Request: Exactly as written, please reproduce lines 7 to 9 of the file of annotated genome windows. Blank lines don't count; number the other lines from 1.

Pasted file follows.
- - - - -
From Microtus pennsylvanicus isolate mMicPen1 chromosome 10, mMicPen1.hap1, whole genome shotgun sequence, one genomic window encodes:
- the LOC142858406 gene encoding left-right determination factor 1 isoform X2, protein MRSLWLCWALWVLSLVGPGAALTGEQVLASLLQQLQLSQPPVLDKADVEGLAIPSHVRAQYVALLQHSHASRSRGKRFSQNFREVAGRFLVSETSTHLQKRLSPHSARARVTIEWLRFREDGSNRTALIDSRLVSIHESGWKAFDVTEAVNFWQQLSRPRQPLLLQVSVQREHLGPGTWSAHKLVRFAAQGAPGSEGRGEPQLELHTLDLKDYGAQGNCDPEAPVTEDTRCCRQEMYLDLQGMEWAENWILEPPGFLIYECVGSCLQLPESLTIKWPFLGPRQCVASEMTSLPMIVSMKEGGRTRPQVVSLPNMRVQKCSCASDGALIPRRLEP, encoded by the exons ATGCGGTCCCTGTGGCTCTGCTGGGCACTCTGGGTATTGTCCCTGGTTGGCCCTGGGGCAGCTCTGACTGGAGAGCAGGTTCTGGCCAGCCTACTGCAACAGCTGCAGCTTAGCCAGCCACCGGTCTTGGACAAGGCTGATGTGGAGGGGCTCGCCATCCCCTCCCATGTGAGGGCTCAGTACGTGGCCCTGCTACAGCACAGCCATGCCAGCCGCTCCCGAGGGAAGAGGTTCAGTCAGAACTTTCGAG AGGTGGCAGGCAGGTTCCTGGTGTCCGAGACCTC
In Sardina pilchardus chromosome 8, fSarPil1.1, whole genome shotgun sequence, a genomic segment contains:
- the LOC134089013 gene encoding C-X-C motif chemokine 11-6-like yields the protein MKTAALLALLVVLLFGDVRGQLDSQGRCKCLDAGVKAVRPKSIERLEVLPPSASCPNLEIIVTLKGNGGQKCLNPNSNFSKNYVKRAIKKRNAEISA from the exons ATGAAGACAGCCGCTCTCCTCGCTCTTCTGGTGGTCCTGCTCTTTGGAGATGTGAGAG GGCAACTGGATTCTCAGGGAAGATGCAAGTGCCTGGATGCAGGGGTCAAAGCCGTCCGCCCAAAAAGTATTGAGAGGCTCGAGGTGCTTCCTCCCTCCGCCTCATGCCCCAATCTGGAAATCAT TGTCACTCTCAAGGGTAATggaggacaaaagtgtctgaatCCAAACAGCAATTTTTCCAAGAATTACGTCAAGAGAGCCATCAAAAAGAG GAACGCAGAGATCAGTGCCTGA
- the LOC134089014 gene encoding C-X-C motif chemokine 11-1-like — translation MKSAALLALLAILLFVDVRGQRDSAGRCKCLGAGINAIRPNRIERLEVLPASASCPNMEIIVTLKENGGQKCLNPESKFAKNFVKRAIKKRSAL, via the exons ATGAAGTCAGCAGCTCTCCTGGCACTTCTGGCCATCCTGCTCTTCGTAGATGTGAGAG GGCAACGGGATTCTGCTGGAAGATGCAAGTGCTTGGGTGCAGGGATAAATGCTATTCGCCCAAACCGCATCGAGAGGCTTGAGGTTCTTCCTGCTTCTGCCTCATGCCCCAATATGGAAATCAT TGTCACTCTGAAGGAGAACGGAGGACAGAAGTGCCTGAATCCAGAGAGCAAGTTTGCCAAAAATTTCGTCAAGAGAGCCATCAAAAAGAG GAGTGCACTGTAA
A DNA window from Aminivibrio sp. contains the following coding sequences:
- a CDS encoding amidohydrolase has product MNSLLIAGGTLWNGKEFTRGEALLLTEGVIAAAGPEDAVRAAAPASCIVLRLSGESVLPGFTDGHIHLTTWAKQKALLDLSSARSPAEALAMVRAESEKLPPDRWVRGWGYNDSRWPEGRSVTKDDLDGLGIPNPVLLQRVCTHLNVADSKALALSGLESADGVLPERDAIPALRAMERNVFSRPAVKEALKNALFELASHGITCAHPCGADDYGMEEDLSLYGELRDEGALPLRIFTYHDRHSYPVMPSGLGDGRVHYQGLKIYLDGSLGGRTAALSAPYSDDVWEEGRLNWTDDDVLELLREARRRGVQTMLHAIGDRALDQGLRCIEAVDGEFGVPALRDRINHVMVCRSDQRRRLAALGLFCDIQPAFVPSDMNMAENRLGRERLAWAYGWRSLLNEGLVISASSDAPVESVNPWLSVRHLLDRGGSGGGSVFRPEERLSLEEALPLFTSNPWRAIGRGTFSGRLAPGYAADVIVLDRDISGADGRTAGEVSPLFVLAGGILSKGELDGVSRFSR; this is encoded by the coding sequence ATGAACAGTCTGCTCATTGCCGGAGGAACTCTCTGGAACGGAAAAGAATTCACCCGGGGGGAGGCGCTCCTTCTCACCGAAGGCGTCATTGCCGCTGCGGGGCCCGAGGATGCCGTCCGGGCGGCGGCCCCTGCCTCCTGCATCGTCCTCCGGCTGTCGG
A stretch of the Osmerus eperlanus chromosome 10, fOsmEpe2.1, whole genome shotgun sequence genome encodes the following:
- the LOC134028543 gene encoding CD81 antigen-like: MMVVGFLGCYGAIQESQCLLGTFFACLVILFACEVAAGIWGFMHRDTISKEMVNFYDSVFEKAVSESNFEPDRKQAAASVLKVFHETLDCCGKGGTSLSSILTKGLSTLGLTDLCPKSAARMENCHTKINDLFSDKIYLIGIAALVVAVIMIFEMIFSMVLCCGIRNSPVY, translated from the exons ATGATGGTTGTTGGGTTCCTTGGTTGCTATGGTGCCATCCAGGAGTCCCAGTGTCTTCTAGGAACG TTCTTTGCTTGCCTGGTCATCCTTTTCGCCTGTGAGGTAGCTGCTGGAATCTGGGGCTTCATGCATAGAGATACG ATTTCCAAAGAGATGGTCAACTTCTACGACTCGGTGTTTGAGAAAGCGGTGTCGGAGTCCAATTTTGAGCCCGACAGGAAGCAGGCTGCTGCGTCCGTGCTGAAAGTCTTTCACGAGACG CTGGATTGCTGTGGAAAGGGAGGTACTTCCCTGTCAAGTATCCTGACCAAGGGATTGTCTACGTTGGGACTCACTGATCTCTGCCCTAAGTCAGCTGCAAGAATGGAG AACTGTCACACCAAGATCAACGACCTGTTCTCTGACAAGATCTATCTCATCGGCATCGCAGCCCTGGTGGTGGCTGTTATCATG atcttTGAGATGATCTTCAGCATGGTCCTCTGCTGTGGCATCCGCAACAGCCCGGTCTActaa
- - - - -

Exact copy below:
- a CDS encoding amidohydrolase has product MNSLLIAGGTLWNGKEFTRGEALLLTEGVIAAAGPEDAVRAAAPASCIVLRLSGESVLPGFTDGHIHLTTWAKQKALLDLSSARSPAEALAMVRAESEKLPPDRWVRGWGYNDSRWPEGRSVTKDDLDGLGIPNPVLLQRVCTHLNVADSKALALSGLESADGVLPERDAIPALRAMERNVFSRPAVKEALKNALFELASHGITCAHPCGADDYGMEEDLSLYGELRDEGALPLRIFTYHDRHSYPVMPSGLGDGRVHYQGLKIYLDGSLGGRTAALSAPYSDDVWEEGRLNWTDDDVLELLREARRRGVQTMLHAIGDRALDQGLRCIEAVDGEFGVPALRDRINHVMVCRSDQRRRLAALGLFCDIQPAFVPSDMNMAENRLGRERLAWAYGWRSLLNEGLVISASSDAPVESVNPWLSVRHLLDRGGSGGGSVFRPEERLSLEEALPLFTSNPWRAIGRGTFSGRLAPGYAADVIVLDRDISGADGRTAGEVSPLFVLAGGILSKGELDGVSRFSR; this is encoded by the coding sequence ATGAACAGTCTGCTCATTGCCGGAGGAACTCTCTGGAACGGAAAAGAATTCACCCGGGGGGAGGCGCTCCTTCTCACCGAAGGCGTCATTGCCGCTGCGGGGCCCGAGGATGCCGTCCGGGCGGCGGCCCCTGCCTCCTGCATCGTCCTCCGGCTGTCGG
A stretch of the Osmerus eperlanus chromosome 10, fOsmEpe2.1, whole genome shotgun sequence genome encodes the following:
- the LOC134028543 gene encoding CD81 antigen-like: MMVVGFLGCYGAIQESQCLLGTFFACLVILFACEVAAGIWGFMHRDTISKEMVNFYDSVFEKAVSESNFEPDRKQAAASVLKVFHETLDCCGKGGTSLSSILTKGLSTLGLTDLCPKSAARMENCHTKINDLFSDKIYLIGIAALVVAVIMIFEMIFSMVLCCGIRNSPVY, translated from the exons ATGATGGTTGTTGGGTTCCTTGGTTGCTATGGTGCCATCCAGGAGTCCCAGTGTCTTCTAGGAACG TTCTTTGCTTGCCTGGTCATCCTTTTCGCCTGTGAGGTAGCTGCTGGAATCTGGGGCTTCATGCATAGAGATACG ATTTCCAAAGAGATGGTCAACTTCTACGACTCGGTGTTTGAGAAAGCGGTGTCGGAGTCCAATTTTGAGCCCGACAGGAAGCAGGCTGCTGCGTCCGTGCTGAAAGTCTTTCACGAGACG CTGGATTGCTGTGGAAAGGGAGGTACTTCCCTGTCAAGTATCCTGACCAAGGGATTGTCTACGTTGGGACTCACTGATCTCTGCCCTAAGTCAGCTGCAAGAATGGAG AACTGTCACACCAAGATCAACGACCTGTTCTCTGACAAGATCTATCTCATCGGCATCGCAGCCCTGGTGGTGGCTGTTATCATG atcttTGAGATGATCTTCAGCATGGTCCTCTGCTGTGGCATCCGCAACAGCCCGGTCTActaa